Yesterday, I woke at the crack of dawn (well 5:50 am), drove from County Durham to Aberdeen and then all the way home again by 8:45 pm. As day trips go, it was pretty exhausting. Why did I do a day trip? Because other commitments meant I couldn’t stay overnight. Why did I drive? Because Network Rail had announced they would be carrying out essential works and that severe delays should be expected.
Bishop Elphinstone’s Tomb at King’s College, University of Aberdeen
I was taking part in the Aberdeen May Festival, and I read an excerpt from my historical novel, Widdershins, which is all about the Newcastle witch trials. Literary festivals are a great opportunity for authors to meet their readers and to talk about their books. It’s quite nerve-wracking getting up in front of a crowd to read out your work, but audiences are always friendly and kind, even if you do stumble on the odd word.
But the real joy of festivals is that you get to hear the work of other writers that you might not necessarily come across otherwise. Time does not permit me to mention all the writers I heard yesterday, but I’d like to mention three Australian writers that really struck me.
In particular, I heard an astonishing piece by Tom Byam Shaw. Both the content of his writing and the performance of his surreal writing completely blew me away – he is certainly one to watch!
It was exciting to find out that I wasn’t the only person talking about witches. Ashleigh Angus read her beautiful work on the witch trials in Orkney. Her work was deeply touching, and I’m looking forward to reading more from her.
Adam Keally began his piece by saying that his was not a happy story and that the suicide rates of young men in his country are very troubling, more so in rural areas and even more so for gay men. His work was real and ethereal by turns, and it moved me greatly.
At the 2017 Newcastle literary festival, Books on Tyne, I was terrified when I faced a audience of over 150 people – my knees were definitely knocking when I went on stage. But once again, everyone was very welcoming and my nerves soon vanished. I also went along to the Polari Salon event as part of that festival. There, I heard a wonderful poem by Paul Forbes – its startling and emotive imagery stays with me even now. And there was a very memorable session with performance poet, Sophia Blackwell. To close the festival, I saw Val McDermid reading a short story, and got her to sign my book!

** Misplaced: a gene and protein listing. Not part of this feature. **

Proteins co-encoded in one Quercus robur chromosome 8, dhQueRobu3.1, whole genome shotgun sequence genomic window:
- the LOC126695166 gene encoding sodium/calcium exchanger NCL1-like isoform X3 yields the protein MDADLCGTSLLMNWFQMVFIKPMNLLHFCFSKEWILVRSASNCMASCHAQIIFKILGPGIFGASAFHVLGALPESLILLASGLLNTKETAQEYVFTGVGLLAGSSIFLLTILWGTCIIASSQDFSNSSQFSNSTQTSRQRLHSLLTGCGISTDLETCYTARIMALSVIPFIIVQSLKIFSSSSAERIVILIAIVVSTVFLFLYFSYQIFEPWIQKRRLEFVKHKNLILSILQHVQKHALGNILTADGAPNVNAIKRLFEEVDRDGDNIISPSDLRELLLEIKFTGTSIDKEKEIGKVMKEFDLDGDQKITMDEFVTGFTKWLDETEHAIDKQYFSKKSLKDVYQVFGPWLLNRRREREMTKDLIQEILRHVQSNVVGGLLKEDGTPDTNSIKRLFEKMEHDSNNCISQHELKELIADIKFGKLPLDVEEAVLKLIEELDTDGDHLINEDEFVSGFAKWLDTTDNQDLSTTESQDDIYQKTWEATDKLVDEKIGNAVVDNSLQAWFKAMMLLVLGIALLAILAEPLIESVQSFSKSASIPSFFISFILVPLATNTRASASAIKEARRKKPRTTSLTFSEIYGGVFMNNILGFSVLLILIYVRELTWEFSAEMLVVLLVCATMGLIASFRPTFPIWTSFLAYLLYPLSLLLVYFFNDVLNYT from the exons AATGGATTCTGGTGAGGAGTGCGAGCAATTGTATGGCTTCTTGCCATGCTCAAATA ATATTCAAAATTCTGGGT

Me with lovely Susan Heads from The Book Trail Literary Travel Agency
My third book festival will be the Derwent Valley Literary Festival 2018. This will be the first litfest in the area, stretching from Consett to Blaydon. I have the honour of opening the festival on 16th June, and I’m really looking foward to meeting people who’ve read Widdershins, and people who are interested in witches, witch trials and witchfinders.
This event is free, but it’s best to book a ticket to reserve a place at Eventbrite.
The festival is showcasing lots of other local authors. Come and check out historian Max Adam, author of best-selling Aelfred’s Britain. Renowned poet, author and playwright, Tom Kelly, will appear in an online event. Several poets will perform at Poetry in the Park, including multiple-slam-winning poet, Steve Urwin. You can also catch up with local history with Val Scully, author of Molly Bowes. Phil Mews will be coming along to talk about his forthcoming book, Orphan Boys, and there will be lots of much-loved children’s authors, including Neil Sullivan, author of Ollie and Nina and…
Poster for Derwent Valley Litfest 2018
Derwent Valley Litfest has something for everyone, young or old, so please check out the full programme at http://www.derwentvalleylitfest.com/programme/
I’ll be going to lots of the events to see local authors and poets, so I hope to see you there!
Best wishes, Helen